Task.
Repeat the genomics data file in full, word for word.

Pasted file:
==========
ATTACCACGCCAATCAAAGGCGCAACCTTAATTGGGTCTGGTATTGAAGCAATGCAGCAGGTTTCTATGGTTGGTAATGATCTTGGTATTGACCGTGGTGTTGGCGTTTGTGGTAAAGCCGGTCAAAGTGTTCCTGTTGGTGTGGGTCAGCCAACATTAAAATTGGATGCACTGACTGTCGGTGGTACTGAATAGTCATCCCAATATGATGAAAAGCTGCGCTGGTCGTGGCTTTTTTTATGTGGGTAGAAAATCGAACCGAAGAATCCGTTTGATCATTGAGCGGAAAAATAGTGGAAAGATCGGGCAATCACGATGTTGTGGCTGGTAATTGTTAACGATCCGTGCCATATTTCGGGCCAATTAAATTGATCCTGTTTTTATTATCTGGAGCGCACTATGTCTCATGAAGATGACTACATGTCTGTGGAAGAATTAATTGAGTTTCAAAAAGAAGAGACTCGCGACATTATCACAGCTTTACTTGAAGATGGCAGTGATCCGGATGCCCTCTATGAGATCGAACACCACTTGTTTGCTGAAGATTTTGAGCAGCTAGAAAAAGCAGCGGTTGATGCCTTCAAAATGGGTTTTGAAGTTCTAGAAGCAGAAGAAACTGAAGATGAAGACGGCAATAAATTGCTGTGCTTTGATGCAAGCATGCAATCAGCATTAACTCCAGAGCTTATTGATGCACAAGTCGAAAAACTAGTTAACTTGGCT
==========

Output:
ATTACCACGCCAATCAAAGGCGCAACCTTAATTGGGTCTGGTATTGAAGCAATGCAGCAGGTTTCTATGGTTGGTAATGATCTTGGTATTGACCGTGGTGTTGGCGTTTGTGGTAAAGCCGGTCAAAGTGTTCCTGTTGGTGTGGGTCAGCCAACATTAAAATTGGATGCACTGACTGTCGGTGGTACTGAATAGTCATCCCAATATGATGAAAAGCTGCGCTGGTCGTGGCTTTTTTTATGTGGGTAGAAAATCGAACCGAAGAATCCGTTTGATCATTGAGCGGAAAAATAGTGGAAAGATCGGGCAATCACGATGTTGTGGCTGGTAATTGTTAACGATCCGTGCCATATTTCGGGCCAATTAAATTGATCCTGTTTTTATTATCTGGAGCGCACTATGTCTCATGAAGATGACTACATGTCTGTGGAAGAATTAATTGAGTTTCAAAAAGAAGAGACTCGCGACATTATCACAGCTTTACTTGAAGATGGCAGTGATCCGGATGCCCTCTATGAGATCGAACACCACTTGTTTGCTGAAGATTTTGAGCAGCTAGAAAAAGCAGCGGTTGATGCCTTCAAAATGGGTTTTGAAGTTCTAGAAGCAGAAGAAACTGAAGATGAAGACGGCAATAAATTGCTGTGCTTTGATGCAAGCATGCAATCAGCATTAACTCCAGAGCTTATTGATGCACAAGTCGAAAAACTAGTTAACTTGGCT